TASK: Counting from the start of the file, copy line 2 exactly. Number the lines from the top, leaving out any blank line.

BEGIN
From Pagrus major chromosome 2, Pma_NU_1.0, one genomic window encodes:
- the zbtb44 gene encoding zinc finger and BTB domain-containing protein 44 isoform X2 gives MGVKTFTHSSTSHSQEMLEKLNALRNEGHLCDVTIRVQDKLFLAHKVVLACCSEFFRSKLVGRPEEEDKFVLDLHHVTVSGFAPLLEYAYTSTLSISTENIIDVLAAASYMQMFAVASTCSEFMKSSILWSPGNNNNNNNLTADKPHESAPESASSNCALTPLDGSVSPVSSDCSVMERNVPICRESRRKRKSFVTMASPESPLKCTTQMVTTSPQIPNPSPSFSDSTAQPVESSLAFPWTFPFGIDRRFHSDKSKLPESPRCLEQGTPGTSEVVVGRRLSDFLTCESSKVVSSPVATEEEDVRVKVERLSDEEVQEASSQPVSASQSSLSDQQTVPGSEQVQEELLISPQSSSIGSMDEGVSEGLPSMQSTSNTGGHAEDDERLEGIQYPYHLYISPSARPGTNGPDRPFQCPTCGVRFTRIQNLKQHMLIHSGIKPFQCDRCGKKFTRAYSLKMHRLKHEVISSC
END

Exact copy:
- the zbtb44 gene encoding zinc finger and BTB domain-containing protein 44 isoform X2 gives MGVKTFTHSSTSHSQEMLEKLNALRNEGHLCDVTIRVQDKLFLAHKVVLACCSEFFRSKLVGRPEEEDKFVLDLHHVTVSGFAPLLEYAYTSTLSISTENIIDVLAAASYMQMFAVASTCSEFMKSSILWSPGNNNNNNNLTADKPHESAPESASSNCALTPLDGSVSPVSSDCSVMERNVPICRESRRKRKSFVTMASPESPLKCTTQMVTTSPQIPNPSPSFSDSTAQPVESSLAFPWTFPFGIDRRFHSDKSKLPESPRCLEQGTPGTSEVVVGRRLSDFLTCESSKVVSSPVATEEEDVRVKVERLSDEEVQEASSQPVSASQSSLSDQQTVPGSEQVQEELLISPQSSSIGSMDEGVSEGLPSMQSTSNTGGHAEDDERLEGIQYPYHLYISPSARPGTNGPDRPFQCPTCGVRFTRIQNLKQHMLIHSGIKPFQCDRCGKKFTRAYSLKMHRLKHEVISSC